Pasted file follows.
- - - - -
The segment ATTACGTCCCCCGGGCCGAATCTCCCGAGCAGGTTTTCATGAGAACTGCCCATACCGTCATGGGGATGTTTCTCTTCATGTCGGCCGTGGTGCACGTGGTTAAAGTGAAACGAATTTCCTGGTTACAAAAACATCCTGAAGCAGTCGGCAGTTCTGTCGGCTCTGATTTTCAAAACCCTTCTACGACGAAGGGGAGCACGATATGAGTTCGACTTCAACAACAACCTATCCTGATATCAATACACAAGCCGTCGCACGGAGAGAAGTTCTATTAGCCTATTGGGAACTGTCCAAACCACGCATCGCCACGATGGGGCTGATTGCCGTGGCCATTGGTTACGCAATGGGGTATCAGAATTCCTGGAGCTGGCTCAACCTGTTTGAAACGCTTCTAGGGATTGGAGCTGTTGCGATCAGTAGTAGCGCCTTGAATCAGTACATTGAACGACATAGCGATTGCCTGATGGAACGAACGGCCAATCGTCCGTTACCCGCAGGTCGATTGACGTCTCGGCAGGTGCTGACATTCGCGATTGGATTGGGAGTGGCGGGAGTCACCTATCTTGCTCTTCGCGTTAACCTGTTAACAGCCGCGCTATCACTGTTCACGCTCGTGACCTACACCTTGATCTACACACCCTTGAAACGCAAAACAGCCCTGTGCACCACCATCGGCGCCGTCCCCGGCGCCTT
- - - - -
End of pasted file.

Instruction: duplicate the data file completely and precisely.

The segment ATTACGTCCCCCGGGCCGAATCTCCCGAGCAGGTTTTCATGAGAACTGCCCATACCGTCATGGGGATGTTTCTCTTCATGTCGGCCGTGGTGCACGTGGTTAAAGTGAAACGAATTTCCTGGTTACAAAAACATCCTGAAGCAGTCGGCAGTTCTGTCGGCTCTGATTTTCAAAACCCTTCTACGACGAAGGGGAGCACGATATGAGTTCGACTTCAACAACAACCTATCCTGATATCAATACACAAGCCGTCGCACGGAGAGAAGTTCTATTAGCCTATTGGGAACTGTCCAAACCACGCATCGCCACGATGGGGCTGATTGCCGTGGCCATTGGTTACGCAATGGGGTATCAGAATTCCTGGAGCTGGCTCAACCTGTTTGAAACGCTTCTAGGGATTGGAGCTGTTGCGATCAGTAGTAGCGCCTTGAATCAGTACATTGAACGACATAGCGATTGCCTGATGGAACGAACGGCCAATCGTCCGTTACCCGCAGGTCGATTGACGTCTCGGCAGGTGCTGACATTCGCGATTGGATTGGGAGTGGCGGGAGTCACCTATCTTGCTCTTCGCGTTAACCTGTTAACAGCCGCGCTATCACTGTTCACGCTCGTGACCTACACCTTGATCTACACACCCTTGAAACGCAAAACAGCCCTGTGCACCACCATCGGCGCCGTCCCCGGCGCCTT